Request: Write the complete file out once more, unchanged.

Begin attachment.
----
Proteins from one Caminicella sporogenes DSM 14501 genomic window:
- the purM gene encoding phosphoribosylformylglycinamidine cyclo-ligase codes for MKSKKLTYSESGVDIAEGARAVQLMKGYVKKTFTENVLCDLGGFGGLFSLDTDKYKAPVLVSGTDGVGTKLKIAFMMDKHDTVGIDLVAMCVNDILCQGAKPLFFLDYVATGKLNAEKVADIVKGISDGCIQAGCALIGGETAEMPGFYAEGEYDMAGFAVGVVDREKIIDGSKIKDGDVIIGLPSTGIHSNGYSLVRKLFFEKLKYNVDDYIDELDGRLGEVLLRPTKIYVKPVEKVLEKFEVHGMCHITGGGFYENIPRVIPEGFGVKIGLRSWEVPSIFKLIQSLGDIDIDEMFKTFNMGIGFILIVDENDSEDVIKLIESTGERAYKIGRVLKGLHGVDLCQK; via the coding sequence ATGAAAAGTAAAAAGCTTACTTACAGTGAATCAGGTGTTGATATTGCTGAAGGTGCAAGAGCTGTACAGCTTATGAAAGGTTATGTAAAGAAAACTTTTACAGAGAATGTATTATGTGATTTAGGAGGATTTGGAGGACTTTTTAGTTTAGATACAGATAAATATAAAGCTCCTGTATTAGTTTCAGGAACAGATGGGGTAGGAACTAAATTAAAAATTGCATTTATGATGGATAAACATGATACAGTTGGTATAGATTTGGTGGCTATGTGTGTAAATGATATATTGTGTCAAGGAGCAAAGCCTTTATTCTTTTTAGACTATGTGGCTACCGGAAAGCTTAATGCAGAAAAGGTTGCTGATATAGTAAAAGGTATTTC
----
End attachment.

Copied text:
Proteins from one Caminicella sporogenes DSM 14501 genomic window:
- the purM gene encoding phosphoribosylformylglycinamidine cyclo-ligase codes for MKSKKLTYSESGVDIAEGARAVQLMKGYVKKTFTENVLCDLGGFGGLFSLDTDKYKAPVLVSGTDGVGTKLKIAFMMDKHDTVGIDLVAMCVNDILCQGAKPLFFLDYVATGKLNAEKVADIVKGISDGCIQAGCALIGGETAEMPGFYAEGEYDMAGFAVGVVDREKIIDGSKIKDGDVIIGLPSTGIHSNGYSLVRKLFFEKLKYNVDDYIDELDGRLGEVLLRPTKIYVKPVEKVLEKFEVHGMCHITGGGFYENIPRVIPEGFGVKIGLRSWEVPSIFKLIQSLGDIDIDEMFKTFNMGIGFILIVDENDSEDVIKLIESTGERAYKIGRVLKGLHGVDLCQK; via the coding sequence ATGAAAAGTAAAAAGCTTACTTACAGTGAATCAGGTGTTGATATTGCTGAAGGTGCAAGAGCTGTACAGCTTATGAAAGGTTATGTAAAGAAAACTTTTACAGAGAATGTATTATGTGATTTAGGAGGATTTGGAGGACTTTTTAGTTTAGATACAGATAAATATAAAGCTCCTGTATTAGTTTCAGGAACAGATGGGGTAGGAACTAAATTAAAAATTGCATTTATGATGGATAAACATGATACAGTTGGTATAGATTTGGTGGCTATGTGTGTAAATGATATATTGTGTCAAGGAGCAAAGCCTTTATTCTTTTTAGACTATGTGGCTACCGGAAAGCTTAATGCAGAAAAGGTTGCTGATATAGTAAAAGGTATTTC